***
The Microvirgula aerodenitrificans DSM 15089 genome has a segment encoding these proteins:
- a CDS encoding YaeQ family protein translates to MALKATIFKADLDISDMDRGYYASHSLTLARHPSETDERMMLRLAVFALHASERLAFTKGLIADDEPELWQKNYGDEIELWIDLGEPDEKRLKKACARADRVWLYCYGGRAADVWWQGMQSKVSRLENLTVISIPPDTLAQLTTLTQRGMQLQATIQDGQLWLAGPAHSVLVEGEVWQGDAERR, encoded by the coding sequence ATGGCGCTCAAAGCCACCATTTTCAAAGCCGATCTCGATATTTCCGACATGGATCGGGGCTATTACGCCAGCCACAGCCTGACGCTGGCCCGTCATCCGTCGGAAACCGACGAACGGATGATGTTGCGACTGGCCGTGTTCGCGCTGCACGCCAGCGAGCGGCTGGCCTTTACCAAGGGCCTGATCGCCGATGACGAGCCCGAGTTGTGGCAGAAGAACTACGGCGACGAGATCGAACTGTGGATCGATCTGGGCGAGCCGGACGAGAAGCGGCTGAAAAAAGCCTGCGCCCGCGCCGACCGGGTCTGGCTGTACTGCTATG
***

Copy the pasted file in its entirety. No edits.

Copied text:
The Microvirgula aerodenitrificans DSM 15089 genome has a segment encoding these proteins:
- a CDS encoding YaeQ family protein translates to MALKATIFKADLDISDMDRGYYASHSLTLARHPSETDERMMLRLAVFALHASERLAFTKGLIADDEPELWQKNYGDEIELWIDLGEPDEKRLKKACARADRVWLYCYGGRAADVWWQGMQSKVSRLENLTVISIPPDTLAQLTTLTQRGMQLQATIQDGQLWLAGPAHSVLVEGEVWQGDAERR, encoded by the coding sequence ATGGCGCTCAAAGCCACCATTTTCAAAGCCGATCTCGATATTTCCGACATGGATCGGGGCTATTACGCCAGCCACAGCCTGACGCTGGCCCGTCATCCGTCGGAAACCGACGAACGGATGATGTTGCGACTGGCCGTGTTCGCGCTGCACGCCAGCGAGCGGCTGGCCTTTACCAAGGGCCTGATCGCCGATGACGAGCCCGAGTTGTGGCAGAAGAACTACGGCGACGAGATCGAACTGTGGATCGATCTGGGCGAGCCGGACGAGAAGCGGCTGAAAAAAGCCTGCGCCCGCGCCGACCGGGTCTGGCTGTACTGCTATG